Free Project! Make a File Folder Sketchbook

In my book The Sketchbook Challenge, I encourage readers to explore working with themes in their sketchbooks.

Working with a theme eases the pressure of deciding what to do in your sketchbook and helps keep you focused. Whether you like to write, draw, scribble, or collage, you’ll find the process even more enjoyable and satisfying if you use a sketchbook that you’ve created yourself.

Maybe you’ve bought one of those super-thick sketchbooks home from the store and then been too intimidated by all those blank pages to open it. I’ve got more of them than I care to admit! Making your own sketchbook means you can control the size, the type of paper, and how many pages your sketchbook will have.

The last time I was in an office-supply store, I came upon a rack of beautiful file folders and brought home a stack of them. They’re much too pretty to fill and stuff in a drawer so I decided to make some sketchbooks with them.

My directions show you how to make a full-sized version, but consider making a smaller version to tuck in your bag and carry with you. Make a stack of them so you’ll always have a nice little thank-you or thinking-of-you gift. A mini version can also stand in as a gift tag on a present.

the sketchbook challenge Sue BleiweissWhat you’ll need:

• File folder
• Scissors
• 8 ½ x 11” paper for the inside pages
• Awl
• Tapestry needle
• Embroidery thread, twine, or yarn

The Sketchbook Challenge by Sue BleiweissStep 1:
• Cut 3” off the right side of your folder so that it measures 9” wide.

Step 2:
• Fold the paper for your inside pages in half so that it measures 8 ½” x 5 ½”. Nest them together to create a signature (set of pages) for the inside of your journal.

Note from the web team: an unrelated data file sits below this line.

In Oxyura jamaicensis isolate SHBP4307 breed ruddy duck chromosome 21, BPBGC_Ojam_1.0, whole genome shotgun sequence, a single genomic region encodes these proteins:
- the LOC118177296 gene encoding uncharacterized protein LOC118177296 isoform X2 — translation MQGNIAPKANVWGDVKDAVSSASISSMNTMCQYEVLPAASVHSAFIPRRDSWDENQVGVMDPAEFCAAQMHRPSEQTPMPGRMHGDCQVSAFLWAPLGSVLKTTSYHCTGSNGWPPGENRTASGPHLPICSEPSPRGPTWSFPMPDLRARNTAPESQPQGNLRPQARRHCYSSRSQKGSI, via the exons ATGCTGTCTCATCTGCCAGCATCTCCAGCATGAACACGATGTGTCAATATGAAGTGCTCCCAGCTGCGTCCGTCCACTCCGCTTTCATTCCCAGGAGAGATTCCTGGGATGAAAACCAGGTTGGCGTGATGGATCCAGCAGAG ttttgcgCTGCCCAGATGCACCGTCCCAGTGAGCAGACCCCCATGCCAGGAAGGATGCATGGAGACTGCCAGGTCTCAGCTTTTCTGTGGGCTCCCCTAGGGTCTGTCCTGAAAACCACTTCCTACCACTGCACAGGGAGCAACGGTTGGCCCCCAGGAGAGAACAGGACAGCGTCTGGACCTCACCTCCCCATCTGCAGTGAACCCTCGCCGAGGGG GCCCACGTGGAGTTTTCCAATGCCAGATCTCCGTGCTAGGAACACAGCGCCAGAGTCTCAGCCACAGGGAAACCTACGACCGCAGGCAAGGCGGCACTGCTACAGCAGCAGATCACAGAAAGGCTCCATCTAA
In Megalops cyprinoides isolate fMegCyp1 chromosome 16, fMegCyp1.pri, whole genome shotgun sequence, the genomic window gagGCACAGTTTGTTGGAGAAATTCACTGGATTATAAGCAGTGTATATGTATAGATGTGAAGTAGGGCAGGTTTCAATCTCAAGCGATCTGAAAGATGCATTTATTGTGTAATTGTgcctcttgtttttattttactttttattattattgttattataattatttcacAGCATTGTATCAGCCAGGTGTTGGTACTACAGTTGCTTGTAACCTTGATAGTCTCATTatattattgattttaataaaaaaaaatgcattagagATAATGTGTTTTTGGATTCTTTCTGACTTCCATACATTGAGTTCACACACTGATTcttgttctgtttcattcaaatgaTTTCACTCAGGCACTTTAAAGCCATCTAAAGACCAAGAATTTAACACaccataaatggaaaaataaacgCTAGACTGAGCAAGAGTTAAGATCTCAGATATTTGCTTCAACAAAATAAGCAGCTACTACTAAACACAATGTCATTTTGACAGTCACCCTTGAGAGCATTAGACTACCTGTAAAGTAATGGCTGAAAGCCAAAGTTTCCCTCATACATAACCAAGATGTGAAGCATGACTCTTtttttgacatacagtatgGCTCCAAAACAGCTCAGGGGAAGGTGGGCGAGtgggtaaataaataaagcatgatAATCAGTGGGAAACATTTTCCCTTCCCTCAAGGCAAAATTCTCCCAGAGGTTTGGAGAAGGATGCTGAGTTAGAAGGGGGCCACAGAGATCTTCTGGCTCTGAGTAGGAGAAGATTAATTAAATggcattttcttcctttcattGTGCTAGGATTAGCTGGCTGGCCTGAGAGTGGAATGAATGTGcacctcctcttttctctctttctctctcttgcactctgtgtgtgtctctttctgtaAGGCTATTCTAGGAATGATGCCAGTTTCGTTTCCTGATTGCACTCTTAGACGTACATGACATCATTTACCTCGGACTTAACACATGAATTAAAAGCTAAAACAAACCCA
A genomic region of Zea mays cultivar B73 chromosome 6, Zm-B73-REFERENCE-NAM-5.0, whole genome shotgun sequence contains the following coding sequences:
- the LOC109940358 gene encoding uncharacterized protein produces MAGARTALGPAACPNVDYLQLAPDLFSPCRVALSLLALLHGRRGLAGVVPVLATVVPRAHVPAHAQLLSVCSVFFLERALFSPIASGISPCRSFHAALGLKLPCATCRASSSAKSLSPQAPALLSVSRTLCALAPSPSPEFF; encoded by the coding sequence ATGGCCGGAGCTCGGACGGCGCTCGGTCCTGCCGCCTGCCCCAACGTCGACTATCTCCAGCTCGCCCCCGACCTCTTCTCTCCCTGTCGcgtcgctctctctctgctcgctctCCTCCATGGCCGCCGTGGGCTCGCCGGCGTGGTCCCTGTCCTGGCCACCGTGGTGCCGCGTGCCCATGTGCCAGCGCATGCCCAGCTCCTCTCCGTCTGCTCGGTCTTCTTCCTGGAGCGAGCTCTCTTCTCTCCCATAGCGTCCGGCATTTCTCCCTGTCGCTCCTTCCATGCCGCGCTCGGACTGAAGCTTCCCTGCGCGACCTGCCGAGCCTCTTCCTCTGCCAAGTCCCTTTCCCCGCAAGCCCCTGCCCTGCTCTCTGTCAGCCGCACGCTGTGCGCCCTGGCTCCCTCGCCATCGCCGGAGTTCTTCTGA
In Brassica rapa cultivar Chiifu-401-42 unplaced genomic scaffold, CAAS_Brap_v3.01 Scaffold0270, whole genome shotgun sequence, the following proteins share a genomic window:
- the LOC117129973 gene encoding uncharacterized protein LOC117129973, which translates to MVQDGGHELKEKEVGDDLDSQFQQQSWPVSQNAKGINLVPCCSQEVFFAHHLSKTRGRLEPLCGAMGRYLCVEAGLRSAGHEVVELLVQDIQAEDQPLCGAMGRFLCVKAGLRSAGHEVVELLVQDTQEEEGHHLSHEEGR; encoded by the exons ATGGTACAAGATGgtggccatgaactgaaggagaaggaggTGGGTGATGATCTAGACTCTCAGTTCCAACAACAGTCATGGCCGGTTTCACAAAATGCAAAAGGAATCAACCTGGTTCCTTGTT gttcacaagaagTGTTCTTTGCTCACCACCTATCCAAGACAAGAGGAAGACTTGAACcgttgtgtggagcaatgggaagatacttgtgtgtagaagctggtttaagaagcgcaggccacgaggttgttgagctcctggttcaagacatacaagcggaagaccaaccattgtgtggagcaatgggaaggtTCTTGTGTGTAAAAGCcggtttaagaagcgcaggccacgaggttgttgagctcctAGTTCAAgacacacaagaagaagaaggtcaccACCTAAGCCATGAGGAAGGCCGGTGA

NOTE: You can use any kind of paper that you like. Inexpensive copy and printer paper will work just fine, or if you prefer you can use drawing, sketch, or watercolor paper. Handmade papers can add a special touch to a book, especially when it’s a gift. Use one type of paper or a combination and if you want to add some color, use some scrapbook paper cut to size for a few pages. The number of pages in your signature will depend on how thick your paper is. The thicker the paper, the fewer pieces you’ll need. For this project, a signature that measures about ¼” thick is a good size.
The Sketchbook Challenge by Sue Bleiweiss

Step 3:
• Using a sharp awl, poke four holes in the fold of the signature starting at 1 ½” from the top, then 3″ from the top, 5 ½” from the top, and 7” from the top.

The Sketchbook Challenge by  Sue BleiweissStep 4:
• Use one of the pages from the signature to poke corresponding holes in the folder. Place one of the pages in the folder, centering it along the fold and the top and bottom edge of the folder, and punch through the holes.

The Sketchbook Challenge by Sue BleiweissStep 5:
• Thread a tapestry needle with a 24″ length of embroidery thread or linen twine and sew in the first signature. Place the signature inside the folder and, starting from the inside of the signature, sew through the second hole from the top to the outside of the folder.

• Then sew through the top outside hole of the folder back through to the inside top hole of the signature.

• Sew through the bottom hole of the signature to the outside of the bottom hole of the folder.

• Sew back through the third hole from the top of the outside of the folder back through to the inside corresponding hole of the signature.

• Tie off the thread using the tail that you left hanging when you started sewing.

The Sketchbook Challenge by Sue BleiweissStep 6:
• With the journal open and the inside facing up, fold the left front edge of the folder in 3”. Place a piece of double-stick tape or a line of glue along the top and bottom edge to create a flap pocket.

• Fold the excess folder that extends past the edge of the signature on the right edge over the signature.

• Here are a few ideas for closures for your journal:

• Poke two holes ¼” apart in the center fold of the journal, thread the ends of a 12″ piece of elastic through them to the inside, and tie a knot. Then you can just slip the loop end of the elastic on the outside around the journal to keep it closed.

• Use a small piece of sticky-backed hook-and-loop tape.

• Sew a button onto the top flap and then wrap a piece of ribbon around the journal and hook it around the button.

Visit the free projects page on Sue Bleiweiss’s blog for more free book and journal-making tutorials, and check out The Sketchbook Challenge for techniques, prompts, and inspirations to fill up your new sketchbook!

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